Landlords seeking a new buy-to-let mortgage in October will notice another overall rate fall in the market, easing cost pressures – albeit marginally – for many.
The average two-year buy-to-let mortgage across all loan-to-value (LTV) ratios fell at the start of October to 6.40%, from 6.64% last month, according to Moneyfactscompare.co.uk, as part of a series of monthly drops across the sector. This will certainly be a welcome trend to any landlords who are set to remortgage, and indeed new investors seeking loans.
Although rates across both the buy-to-let and the standard residential market remain significantly higher than their historic lows pre-2021, the fact that rates are moving in a positive direction for borrowers is likely to increase confidence once more for property owners.
What’s more, the number of products available from lenders in the market has also been on the rise, meaning a greater range of choice and competition for landlords. The total buy-to-let mortgage product count, says Moneyfacts, is now 2,581 – up from 2,475 in September and just 988 in October 2022.
As Rachel Springall, finance expert at Moneyfactscompare.co.uk, points out, the interest rate drop as well as the boost in mortgage deals are both “encouraging signs for landlords looking to refinance who may have been concerned about rates escalating”.
What’s the best buy-to-let mortgage option?
At the moment, Moneyfacts’ research shows that the cheapest overall buy-to-let mortgage rates are for five-year fixed rates, where landlords with a 40% deposit can now obtain an average rate of 5.70%. This is down from 5.95% last month.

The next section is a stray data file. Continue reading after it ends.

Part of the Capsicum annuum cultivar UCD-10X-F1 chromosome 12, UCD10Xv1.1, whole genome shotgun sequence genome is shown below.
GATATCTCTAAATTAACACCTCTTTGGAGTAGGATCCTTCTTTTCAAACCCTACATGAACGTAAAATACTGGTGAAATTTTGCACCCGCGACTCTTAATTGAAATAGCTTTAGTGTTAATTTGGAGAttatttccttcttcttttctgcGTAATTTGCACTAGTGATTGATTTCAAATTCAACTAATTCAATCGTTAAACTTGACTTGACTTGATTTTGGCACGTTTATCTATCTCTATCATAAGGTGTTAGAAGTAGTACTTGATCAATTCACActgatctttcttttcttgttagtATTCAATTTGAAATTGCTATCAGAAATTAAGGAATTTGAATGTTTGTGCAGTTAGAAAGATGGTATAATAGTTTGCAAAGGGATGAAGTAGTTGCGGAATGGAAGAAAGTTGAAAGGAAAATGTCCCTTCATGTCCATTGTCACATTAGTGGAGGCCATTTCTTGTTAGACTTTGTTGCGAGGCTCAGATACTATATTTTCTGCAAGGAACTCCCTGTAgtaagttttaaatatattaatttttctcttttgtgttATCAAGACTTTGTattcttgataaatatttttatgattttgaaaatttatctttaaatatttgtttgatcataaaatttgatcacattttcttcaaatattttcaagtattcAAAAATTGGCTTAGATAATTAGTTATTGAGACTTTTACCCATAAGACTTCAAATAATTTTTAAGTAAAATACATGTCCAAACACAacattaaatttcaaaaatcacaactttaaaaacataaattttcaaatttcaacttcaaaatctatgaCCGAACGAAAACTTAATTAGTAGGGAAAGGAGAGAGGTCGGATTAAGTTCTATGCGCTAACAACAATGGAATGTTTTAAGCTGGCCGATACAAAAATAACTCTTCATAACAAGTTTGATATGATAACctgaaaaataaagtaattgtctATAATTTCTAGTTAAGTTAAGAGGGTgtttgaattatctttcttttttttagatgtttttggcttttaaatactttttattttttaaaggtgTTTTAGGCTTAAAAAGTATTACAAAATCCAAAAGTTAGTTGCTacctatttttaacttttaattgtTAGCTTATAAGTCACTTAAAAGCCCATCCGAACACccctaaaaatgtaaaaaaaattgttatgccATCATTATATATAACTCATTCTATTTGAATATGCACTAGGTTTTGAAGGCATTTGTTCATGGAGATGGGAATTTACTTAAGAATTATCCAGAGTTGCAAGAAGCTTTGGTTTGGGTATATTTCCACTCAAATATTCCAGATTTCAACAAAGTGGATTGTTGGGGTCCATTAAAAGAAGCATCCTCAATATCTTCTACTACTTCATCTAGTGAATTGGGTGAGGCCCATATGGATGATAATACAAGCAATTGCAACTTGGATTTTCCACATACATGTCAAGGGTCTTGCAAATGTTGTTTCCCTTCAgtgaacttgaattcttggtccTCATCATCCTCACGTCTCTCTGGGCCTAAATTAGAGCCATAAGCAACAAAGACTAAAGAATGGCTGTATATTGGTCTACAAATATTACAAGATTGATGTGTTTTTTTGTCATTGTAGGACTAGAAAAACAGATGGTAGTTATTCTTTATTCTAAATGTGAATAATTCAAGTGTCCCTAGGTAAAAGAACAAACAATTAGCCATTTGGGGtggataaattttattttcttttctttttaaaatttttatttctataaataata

For those who need to borrow more to fund their property investment, rates have also improved and the average has now fallen back below 7%. For example, those seeking to lock in for five years with 80% LTV (a 20% deposit) will see average rates of 6.84% now, down from 7.09% last month.
Landlords who can stretch to an additional 5% for their deposit will see rates jump down even further for a five-year fixed product, to an average 6.36% compared with 6.57% in September.
Meanwhile, although two-year fixed products are currently the priciest when it comes to interest rates, they have also become more competitive. If you can stump up a 40% deposit, your average two-year fixed rate is now 6.09%, while those with just a 20% deposit can now get an average rate of 6.95%.
More deals, more choice
At the moment, there are significantly more buy-to-let mortgage deals for five-year fixed terms than for two-year fixed terms. Across all LTVs, there are a huge 1,136 five-year products available as of the start of October, while there are only 773 two-year fixed rate products.
This could explain why competition is higher, and therefore rates are lower, across five-year fixed rate mortgages right now. By comparison, in October 2018 – which could be considered a more ‘normal’ market – there were 696 five-year products, and 649 two-year products, so the numbers were much more evenly matched.
Regardless of the drop in rates, the buy-to-let mortgage market is of course more challenging now than it was before interest rates began to soar, with some landlords finding that rates have roughly doubled compared to what they were paying.
As Springall points out, those looking to lock into a buy-to-let mortgage for five years now with a 75% LTV will find rates to be at their lowest point now since June 2023, while product choice in this arena is at its highest level on record.
She concludes: “The enticement to invest for new landlords is prevalent, as rental growth on a newly let property hit 12% across Great Britain, according to a study by Hamptons, which also cited the long-term decline in rental stock will continue to underpin future rental growth.
“The months ahead for the buy-to-let sector are crucial, so any investor would be wise to seek advice before they commit and be conscious of any rental expectations amid rising costs. Providers will need to carefully balance supporting their existing customers and work hard to entice new business to encourage an optimistic outlook for investors in the months ahead.”